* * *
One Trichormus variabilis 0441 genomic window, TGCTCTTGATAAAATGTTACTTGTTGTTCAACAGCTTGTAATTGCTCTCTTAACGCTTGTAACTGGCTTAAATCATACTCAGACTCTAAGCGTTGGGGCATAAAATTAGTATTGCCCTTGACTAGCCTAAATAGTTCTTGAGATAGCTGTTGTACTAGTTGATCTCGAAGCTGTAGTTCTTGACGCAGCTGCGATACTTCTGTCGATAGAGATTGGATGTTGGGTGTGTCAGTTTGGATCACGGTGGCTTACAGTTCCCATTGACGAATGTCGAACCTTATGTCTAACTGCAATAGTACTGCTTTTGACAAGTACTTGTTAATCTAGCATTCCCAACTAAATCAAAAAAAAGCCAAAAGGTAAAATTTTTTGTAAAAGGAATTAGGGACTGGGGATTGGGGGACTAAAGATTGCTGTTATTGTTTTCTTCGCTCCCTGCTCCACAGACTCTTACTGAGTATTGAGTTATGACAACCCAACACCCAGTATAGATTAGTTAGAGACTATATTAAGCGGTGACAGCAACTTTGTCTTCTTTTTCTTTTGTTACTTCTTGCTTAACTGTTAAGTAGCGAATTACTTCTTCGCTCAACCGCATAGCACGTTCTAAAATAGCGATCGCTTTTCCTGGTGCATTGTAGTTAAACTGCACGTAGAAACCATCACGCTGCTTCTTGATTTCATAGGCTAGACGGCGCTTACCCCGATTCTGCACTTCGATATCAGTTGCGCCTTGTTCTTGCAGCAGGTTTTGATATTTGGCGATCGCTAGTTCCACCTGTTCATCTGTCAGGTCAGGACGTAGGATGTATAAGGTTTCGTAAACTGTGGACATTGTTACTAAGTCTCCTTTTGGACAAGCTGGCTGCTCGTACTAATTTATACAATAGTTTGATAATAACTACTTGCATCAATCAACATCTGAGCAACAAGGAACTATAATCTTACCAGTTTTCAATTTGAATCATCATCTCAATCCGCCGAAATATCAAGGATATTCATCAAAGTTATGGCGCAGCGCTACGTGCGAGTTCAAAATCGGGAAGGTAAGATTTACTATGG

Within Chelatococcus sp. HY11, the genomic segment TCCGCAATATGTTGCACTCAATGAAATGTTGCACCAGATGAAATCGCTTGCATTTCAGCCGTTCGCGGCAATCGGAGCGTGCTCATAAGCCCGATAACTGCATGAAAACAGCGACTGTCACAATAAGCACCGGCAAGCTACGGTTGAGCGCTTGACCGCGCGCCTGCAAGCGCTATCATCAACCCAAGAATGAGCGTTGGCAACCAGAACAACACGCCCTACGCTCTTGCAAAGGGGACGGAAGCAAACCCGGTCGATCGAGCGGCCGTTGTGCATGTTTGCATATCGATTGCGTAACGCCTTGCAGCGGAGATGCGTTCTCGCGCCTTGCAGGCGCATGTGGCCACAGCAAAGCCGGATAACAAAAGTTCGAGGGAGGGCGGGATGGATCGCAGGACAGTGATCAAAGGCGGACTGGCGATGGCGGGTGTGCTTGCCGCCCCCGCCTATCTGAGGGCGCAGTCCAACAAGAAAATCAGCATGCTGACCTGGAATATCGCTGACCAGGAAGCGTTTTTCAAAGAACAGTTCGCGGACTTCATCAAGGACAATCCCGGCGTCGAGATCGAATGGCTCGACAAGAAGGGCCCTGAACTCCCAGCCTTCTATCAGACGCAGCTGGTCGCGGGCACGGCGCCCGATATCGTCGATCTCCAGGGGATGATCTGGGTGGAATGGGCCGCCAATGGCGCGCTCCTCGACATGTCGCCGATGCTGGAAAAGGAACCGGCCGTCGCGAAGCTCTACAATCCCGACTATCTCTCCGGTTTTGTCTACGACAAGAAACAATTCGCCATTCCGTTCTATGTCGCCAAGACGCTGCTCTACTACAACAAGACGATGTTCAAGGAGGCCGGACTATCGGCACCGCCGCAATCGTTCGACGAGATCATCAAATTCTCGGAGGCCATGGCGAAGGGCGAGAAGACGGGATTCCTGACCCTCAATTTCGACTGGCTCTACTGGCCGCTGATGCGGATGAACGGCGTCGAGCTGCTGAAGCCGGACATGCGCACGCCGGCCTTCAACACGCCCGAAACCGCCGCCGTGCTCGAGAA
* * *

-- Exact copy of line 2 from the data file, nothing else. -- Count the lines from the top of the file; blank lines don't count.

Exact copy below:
Within Chelatococcus sp. HY11, the genomic segment TCCGCAATATGTTGCACTCAATGAAATGTTGCACCAGATGAAATCGCTTGCATTTCAGCCGTTCGCGGCAATCGGAGCGTGCTCATAAGCCCGATAACTGCATGAAAACAGCGACTGTCACAATAAGCACCGGCAAGCTACGGTTGAGCGCTTGACCGCGCGCCTGCAAGCGCTATCATCAACCCAAGAATGAGCGTTGGCAACCAGAACAACACGCCCTACGCTCTTGCAAAGGGGACGGAAGCAAACCCGGTCGATCGAGCGGCCGTTGTGCATGTTTGCATATCGATTGCGTAACGCCTTGCAGCGGAGATGCGTTCTCGCGCCTTGCAGGCGCATGTGGCCACAGCAAAGCCGGATAACAAAAGTTCGAGGGAGGGCGGGATGGATCGCAGGACAGTGATCAAAGGCGGACTGGCGATGGCGGGTGTGCTTGCCGCCCCCGCCTATCTGAGGGCGCAGTCCAACAAGAAAATCAGCATGCTGACCTGGAATATCGCTGACCAGGAAGCGTTTTTCAAAGAACAGTTCGCGGACTTCATCAAGGACAATCCCGGCGTCGAGATCGAATGGCTCGACAAGAAGGGCCCTGAACTCCCAGCCTTCTATCAGACGCAGCTGGTCGCGGGCACGGCGCCCGATATCGTCGATCTCCAGGGGATGATCTGGGTGGAATGGGCCGCCAATGGCGCGCTCCTCGACATGTCGCCGATGCTGGAAAAGGAACCGGCCGTCGCGAAGCTCTACAATCCCGACTATCTCTCCGGTTTTGTCTACGACAAGAAACAATTCGCCATTCCGTTCTATGTCGCCAAGACGCTGCTCTACTACAACAAGACGATGTTCAAGGAGGCCGGACTATCGGCACCGCCGCAATCGTTCGACGAGATCATCAAATTCTCGGAGGCCATGGCGAAGGGCGAGAAGACGGGATTCCTGACCCTCAATTTCGACTGGCTCTACTGGCCGCTGATGCGGATGAACGGCGTCGAGCTGCTGAAGCCGGACATGCGCACGCCGGCCTTCAACACGCCCGAAACCGCCGCCGTGCTCGAGAA